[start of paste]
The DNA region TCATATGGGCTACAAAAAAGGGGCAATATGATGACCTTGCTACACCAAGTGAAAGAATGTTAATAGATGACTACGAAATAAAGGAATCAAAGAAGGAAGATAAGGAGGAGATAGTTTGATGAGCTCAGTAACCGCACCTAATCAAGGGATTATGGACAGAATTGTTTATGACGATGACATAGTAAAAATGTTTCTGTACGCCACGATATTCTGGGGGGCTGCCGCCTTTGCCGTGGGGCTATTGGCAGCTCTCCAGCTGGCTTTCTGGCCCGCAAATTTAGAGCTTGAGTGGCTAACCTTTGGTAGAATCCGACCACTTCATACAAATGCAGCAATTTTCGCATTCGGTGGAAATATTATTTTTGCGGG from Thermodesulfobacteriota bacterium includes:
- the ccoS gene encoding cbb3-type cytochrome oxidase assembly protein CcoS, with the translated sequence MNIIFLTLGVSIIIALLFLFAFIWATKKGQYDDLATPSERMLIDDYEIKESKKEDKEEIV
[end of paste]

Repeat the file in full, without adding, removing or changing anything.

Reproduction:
The DNA region TCATATGGGCTACAAAAAAGGGGCAATATGATGACCTTGCTACACCAAGTGAAAGAATGTTAATAGATGACTACGAAATAAAGGAATCAAAGAAGGAAGATAAGGAGGAGATAGTTTGATGAGCTCAGTAACCGCACCTAATCAAGGGATTATGGACAGAATTGTTTATGACGATGACATAGTAAAAATGTTTCTGTACGCCACGATATTCTGGGGGGCTGCCGCCTTTGCCGTGGGGCTATTGGCAGCTCTCCAGCTGGCTTTCTGGCCCGCAAATTTAGAGCTTGAGTGGCTAACCTTTGGTAGAATCCGACCACTTCATACAAATGCAGCAATTTTCGCATTCGGTGGAAATATTATTTTTGCGGG from Thermodesulfobacteriota bacterium includes:
- the ccoS gene encoding cbb3-type cytochrome oxidase assembly protein CcoS, with the translated sequence MNIIFLTLGVSIIIALLFLFAFIWATKKGQYDDLATPSERMLIDDYEIKESKKEDKEEIV